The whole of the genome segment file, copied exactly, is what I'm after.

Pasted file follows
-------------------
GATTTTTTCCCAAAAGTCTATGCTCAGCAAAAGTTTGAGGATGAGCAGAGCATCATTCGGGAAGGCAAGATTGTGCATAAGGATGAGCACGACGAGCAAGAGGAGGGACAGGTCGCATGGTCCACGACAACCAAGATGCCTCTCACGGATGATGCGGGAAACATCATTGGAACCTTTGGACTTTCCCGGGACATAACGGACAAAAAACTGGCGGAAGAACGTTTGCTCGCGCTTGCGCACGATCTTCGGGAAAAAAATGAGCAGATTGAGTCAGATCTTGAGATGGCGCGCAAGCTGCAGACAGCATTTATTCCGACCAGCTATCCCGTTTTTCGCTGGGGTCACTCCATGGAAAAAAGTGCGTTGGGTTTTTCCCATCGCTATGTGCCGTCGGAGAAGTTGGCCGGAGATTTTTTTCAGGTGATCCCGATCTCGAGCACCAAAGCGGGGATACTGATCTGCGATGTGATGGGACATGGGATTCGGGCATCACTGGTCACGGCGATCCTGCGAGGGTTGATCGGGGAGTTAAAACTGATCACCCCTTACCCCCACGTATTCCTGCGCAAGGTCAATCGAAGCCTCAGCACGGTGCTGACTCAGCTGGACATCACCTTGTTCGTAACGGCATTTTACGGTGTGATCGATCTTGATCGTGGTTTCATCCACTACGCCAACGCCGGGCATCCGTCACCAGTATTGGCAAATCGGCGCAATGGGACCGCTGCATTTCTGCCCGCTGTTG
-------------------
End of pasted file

GATTTTTTCCCAAAAGTCTATGCTCAGCAAAAGTTTGAGGATGAGCAGAGCATCATTCGGGAAGGCAAGATTGTGCATAAGGATGAGCACGACGAGCAAGAGGAGGGACAGGTCGCATGGTCCACGACAACCAAGATGCCTCTCACGGATGATGCGGGAAACATCATTGGAACCTTTGGACTTTCCCGGGACATAACGGACAAAAAACTGGCGGAAGAACGTTTGCTCGCGCTTGCGCACGATCTTCGGGAAAAAAATGAGCAGATTGAGTCAGATCTTGAGATGGCGCGCAAGCTGCAGACAGCATTTATTCCGACCAGCTATCCCGTTTTTCGCTGGGGTCACTCCATGGAAAAAAGTGCGTTGGGTTTTTCCCATCGCTATGTGCCGTCGGAGAAGTTGGCCGGAGATTTTTTTCAGGTGATCCCGATCTCGAGCACCAAAGCGGGGATACTGATCTGCGATGTGATGGGACATGGGATTCGGGCATCACTGGTCACGGCGATCCTGCGAGGGTTGATCGGGGAGTTAAAACTGATCACCCCTTACCCCCACGTATTCCTGCGCAAGGTCAATCGAAGCCTCAGCACGGTGCTGACTCAGCTGGACATCACCTTGTTCGTAACGGCATTTTACGGTGTGATCGATCTTGATCGTGGTTTCATCCACTACGCCAACGCCGGGCATCCGTCACCAGTATTGGCAAATCGGCGCAATGGGACCGCTGCATTTCTGCCCGCTGTTG